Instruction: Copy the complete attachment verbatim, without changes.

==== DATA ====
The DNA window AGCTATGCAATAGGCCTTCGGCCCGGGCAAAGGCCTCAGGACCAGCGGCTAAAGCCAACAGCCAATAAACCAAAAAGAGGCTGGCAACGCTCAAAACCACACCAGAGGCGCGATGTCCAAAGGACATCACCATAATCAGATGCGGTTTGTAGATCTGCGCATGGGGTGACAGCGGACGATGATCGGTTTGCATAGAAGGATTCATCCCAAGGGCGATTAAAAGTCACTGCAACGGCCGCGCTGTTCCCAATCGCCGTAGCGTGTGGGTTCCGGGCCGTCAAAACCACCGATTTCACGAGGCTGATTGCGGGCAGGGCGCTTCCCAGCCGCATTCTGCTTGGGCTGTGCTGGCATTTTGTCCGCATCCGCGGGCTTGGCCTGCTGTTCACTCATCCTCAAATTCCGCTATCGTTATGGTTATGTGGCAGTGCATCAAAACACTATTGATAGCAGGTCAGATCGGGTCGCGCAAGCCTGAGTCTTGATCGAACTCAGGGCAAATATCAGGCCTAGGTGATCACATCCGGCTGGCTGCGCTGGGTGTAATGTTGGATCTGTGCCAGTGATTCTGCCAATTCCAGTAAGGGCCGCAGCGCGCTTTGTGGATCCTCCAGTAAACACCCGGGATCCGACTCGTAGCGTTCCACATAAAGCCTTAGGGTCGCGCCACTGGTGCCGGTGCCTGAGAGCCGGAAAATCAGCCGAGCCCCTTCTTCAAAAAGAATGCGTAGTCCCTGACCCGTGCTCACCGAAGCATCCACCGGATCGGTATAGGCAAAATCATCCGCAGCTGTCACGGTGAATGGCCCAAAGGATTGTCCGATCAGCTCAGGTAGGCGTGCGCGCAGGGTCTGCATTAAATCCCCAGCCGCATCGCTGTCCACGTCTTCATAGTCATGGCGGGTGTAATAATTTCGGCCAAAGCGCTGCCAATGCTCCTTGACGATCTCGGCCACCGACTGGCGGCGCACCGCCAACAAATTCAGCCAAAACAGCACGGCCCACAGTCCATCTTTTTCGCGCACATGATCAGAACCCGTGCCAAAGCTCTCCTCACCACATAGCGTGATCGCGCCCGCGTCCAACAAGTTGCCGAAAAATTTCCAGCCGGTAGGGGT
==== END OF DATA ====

The DNA window AGCTATGCAATAGGCCTTCGGCCCGGGCAAAGGCCTCAGGACCAGCGGCTAAAGCCAACAGCCAATAAACCAAAAAGAGGCTGGCAACGCTCAAAACCACACCAGAGGCGCGATGTCCAAAGGACATCACCATAATCAGATGCGGTTTGTAGATCTGCGCATGGGGTGACAGCGGACGATGATCGGTTTGCATAGAAGGATTCATCCCAAGGGCGATTAAAAGTCACTGCAACGGCCGCGCTGTTCCCAATCGCCGTAGCGTGTGGGTTCCGGGCCGTCAAAACCACCGATTTCACGAGGCTGATTGCGGGCAGGGCGCTTCCCAGCCGCATTCTGCTTGGGCTGTGCTGGCATTTTGTCCGCATCCGCGGGCTTGGCCTGCTGTTCACTCATCCTCAAATTCCGCTATCGTTATGGTTATGTGGCAGTGCATCAAAACACTATTGATAGCAGGTCAGATCGGGTCGCGCAAGCCTGAGTCTTGATCGAACTCAGGGCAAATATCAGGCCTAGGTGATCACATCCGGCTGGCTGCGCTGGGTGTAATGTTGGATCTGTGCCAGTGATTCTGCCAATTCCAGTAAGGGCCGCAGCGCGCTTTGTGGATCCTCCAGTAAACACCCGGGATCCGACTCGTAGCGTTCCACATAAAGCCTTAGGGTCGCGCCACTGGTGCCGGTGCCTGAGAGCCGGAAAATCAGCCGAGCCCCTTCTTCAAAAAGAATGCGTAGTCCCTGACCCGTGCTCACCGAAGCATCCACCGGATCGGTATAGGCAAAATCATCCGCAGCTGTCACGGTGAATGGCCCAAAGGATTGTCCGATCAGCTCAGGTAGGCGTGCGCGCAGGGTCTGCATTAAATCCCCAGCCGCATCGCTGTCCACGTCTTCATAGTCATGGCGGGTGTAATAATTTCGGCCAAAGCGCTGCCAATGCTCCTTGACGATCTCGGCCACCGACTGGCGGCGCACCGCCAACAAATTCAGCCAAAACAGCACGGCCCACAGTCCATCTTTTTCGCGCACATGATCAGAACCCGTGCCAAAGCTCTCCTCACCACATAGCGTGATCGCGCCCGCGTCCAACAAGTTGCCGAAAAATTTCCAGCCGGTAGGGGT